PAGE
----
We know that for the things we are talking about here (cholesterol levels in otherwise healthy individuals, etc.) even the best compared to the worst outcomes only vary by a couple of percent per year. So a person could do anything or nothing and 98% of the time it wouldn't make any difference in a given year; over 10 or 15 years it starts to get my attention, at least.

So I know you'll continue to feel comfortable with your approach, and I suspect ERD will do the same. FWIW, I tend to pay very close attention to the collective experience myself, but have been known to deviate when idiosyncratic factors stare me in the face.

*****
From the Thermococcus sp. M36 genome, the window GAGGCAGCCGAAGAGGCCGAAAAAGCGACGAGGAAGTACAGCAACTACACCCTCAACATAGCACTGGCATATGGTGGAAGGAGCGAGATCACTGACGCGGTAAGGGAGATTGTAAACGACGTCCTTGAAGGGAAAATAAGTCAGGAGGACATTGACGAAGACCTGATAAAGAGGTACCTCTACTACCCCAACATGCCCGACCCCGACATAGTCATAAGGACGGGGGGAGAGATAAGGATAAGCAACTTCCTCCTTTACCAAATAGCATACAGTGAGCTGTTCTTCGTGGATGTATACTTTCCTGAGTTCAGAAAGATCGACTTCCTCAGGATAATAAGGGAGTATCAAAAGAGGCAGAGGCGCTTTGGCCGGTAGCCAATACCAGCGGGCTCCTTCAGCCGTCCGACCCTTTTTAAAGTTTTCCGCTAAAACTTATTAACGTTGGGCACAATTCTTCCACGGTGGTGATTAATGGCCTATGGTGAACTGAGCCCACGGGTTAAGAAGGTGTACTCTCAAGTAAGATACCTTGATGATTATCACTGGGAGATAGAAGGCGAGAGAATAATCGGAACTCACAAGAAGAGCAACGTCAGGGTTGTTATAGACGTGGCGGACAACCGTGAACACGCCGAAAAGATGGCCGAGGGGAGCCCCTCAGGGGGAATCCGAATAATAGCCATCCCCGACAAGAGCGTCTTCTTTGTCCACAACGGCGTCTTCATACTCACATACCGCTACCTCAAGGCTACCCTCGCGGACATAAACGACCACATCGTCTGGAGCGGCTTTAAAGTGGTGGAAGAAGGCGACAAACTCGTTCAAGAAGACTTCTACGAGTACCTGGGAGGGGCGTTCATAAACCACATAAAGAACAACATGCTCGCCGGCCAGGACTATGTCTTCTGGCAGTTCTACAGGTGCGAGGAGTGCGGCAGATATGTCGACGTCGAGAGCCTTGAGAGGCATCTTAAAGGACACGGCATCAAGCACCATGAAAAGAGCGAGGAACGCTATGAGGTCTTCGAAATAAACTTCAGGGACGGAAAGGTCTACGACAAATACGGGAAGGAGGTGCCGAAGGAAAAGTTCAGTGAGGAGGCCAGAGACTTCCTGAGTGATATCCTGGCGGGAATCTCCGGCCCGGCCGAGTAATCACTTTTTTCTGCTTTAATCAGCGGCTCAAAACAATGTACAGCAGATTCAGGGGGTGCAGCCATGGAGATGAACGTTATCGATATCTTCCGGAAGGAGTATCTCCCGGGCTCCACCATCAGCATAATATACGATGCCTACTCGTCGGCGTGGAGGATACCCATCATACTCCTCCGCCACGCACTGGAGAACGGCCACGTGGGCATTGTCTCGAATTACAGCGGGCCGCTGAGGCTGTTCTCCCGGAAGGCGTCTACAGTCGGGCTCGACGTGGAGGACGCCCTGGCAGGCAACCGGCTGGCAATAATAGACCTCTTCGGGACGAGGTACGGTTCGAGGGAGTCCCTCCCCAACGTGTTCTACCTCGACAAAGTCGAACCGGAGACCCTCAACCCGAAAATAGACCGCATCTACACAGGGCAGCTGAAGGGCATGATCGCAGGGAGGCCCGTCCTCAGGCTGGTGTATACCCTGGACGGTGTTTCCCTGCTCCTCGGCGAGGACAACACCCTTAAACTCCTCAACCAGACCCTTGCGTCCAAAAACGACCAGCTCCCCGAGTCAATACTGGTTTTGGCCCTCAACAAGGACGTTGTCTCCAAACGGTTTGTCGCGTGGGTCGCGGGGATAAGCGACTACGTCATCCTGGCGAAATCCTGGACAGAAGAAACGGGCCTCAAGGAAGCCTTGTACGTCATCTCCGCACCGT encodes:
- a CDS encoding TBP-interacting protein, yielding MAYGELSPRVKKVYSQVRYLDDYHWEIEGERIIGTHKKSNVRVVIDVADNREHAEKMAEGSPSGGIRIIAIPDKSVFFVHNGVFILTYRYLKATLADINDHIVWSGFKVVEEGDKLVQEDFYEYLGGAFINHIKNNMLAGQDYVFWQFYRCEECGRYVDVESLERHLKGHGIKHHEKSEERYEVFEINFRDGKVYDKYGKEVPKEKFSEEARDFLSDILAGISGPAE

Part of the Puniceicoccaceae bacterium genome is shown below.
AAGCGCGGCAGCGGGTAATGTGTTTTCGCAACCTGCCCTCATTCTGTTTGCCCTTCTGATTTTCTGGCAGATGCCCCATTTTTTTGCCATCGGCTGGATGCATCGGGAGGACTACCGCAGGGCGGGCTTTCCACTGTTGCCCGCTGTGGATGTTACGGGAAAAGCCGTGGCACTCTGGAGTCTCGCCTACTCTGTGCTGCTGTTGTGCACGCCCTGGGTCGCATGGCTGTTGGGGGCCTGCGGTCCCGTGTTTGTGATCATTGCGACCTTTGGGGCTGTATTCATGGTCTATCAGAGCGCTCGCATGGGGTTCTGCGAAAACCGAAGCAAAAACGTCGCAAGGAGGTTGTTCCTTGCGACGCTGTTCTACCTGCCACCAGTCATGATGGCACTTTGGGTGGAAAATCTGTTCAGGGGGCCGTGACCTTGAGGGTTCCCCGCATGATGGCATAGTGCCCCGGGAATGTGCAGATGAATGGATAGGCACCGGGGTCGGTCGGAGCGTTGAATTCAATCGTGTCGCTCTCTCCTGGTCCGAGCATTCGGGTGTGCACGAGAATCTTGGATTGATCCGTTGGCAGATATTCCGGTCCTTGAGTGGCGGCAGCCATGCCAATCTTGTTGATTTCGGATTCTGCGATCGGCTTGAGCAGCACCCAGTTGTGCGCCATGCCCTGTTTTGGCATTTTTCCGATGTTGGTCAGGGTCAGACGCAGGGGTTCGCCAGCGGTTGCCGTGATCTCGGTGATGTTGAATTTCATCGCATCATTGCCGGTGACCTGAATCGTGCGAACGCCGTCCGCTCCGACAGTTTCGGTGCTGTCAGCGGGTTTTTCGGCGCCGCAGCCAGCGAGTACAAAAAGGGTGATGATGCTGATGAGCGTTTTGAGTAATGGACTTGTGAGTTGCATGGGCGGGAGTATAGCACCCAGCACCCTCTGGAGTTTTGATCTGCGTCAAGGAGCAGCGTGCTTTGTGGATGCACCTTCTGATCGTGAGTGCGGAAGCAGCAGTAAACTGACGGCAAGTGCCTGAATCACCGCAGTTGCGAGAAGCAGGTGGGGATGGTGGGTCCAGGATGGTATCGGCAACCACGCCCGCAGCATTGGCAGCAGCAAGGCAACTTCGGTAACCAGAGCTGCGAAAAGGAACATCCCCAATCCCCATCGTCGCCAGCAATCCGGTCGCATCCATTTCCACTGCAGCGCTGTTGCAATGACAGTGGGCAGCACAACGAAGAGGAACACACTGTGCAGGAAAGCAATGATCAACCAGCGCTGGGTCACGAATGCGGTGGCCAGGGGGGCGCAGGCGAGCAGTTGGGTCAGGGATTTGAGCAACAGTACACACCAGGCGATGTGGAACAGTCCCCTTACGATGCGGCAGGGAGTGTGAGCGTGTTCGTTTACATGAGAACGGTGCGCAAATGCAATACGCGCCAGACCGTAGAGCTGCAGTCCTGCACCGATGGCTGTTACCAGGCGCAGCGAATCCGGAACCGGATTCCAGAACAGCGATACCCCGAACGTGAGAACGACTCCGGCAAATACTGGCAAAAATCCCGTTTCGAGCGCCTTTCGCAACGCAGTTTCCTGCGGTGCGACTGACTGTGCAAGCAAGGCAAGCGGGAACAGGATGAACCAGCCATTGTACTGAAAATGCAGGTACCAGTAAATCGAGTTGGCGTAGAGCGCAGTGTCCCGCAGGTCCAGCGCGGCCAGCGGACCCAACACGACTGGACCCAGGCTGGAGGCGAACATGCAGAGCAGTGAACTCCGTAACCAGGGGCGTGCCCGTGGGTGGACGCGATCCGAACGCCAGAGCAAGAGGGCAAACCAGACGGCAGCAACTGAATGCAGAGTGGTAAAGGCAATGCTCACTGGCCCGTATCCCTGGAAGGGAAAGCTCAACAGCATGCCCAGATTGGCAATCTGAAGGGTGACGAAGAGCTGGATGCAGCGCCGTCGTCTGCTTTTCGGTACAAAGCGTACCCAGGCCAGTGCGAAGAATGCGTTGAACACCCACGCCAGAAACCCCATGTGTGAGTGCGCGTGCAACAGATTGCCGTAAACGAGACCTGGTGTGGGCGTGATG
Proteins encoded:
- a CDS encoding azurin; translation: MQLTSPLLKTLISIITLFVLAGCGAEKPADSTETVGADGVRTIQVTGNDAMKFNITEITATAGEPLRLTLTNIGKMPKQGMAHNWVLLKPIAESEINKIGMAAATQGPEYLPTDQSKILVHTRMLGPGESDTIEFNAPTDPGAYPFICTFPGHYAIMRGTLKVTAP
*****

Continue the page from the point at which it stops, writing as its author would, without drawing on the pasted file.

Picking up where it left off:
Just a third party perspective.

Cheers,
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Old 09-13-2007, 10:41 AM   #58
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ERD50,
As we say in Thailand, “up to you”.

Billy
What Rich said.

BTW, I'm assuming that Thai phrase "up to you" is not loosely translated as "up your's"?) - I AM just kidding, I hope you are laughing


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It would not matter what I do nor the results that have been produced, you would still discount them.
I'm not sure why you say that. I did question the results, as I have seen near the change you mentioned, with no known changes in lifestyle/dosages, etc. You claim to be a skeptic, it seems like a reasonably skeptical question to me. That's all.

What I will discount though, is that anecdotal 'evidence' should mean much of anything to anyone. It may indicate that a large scale study is in order, so that we can better understand the efficacy/risk on the general population.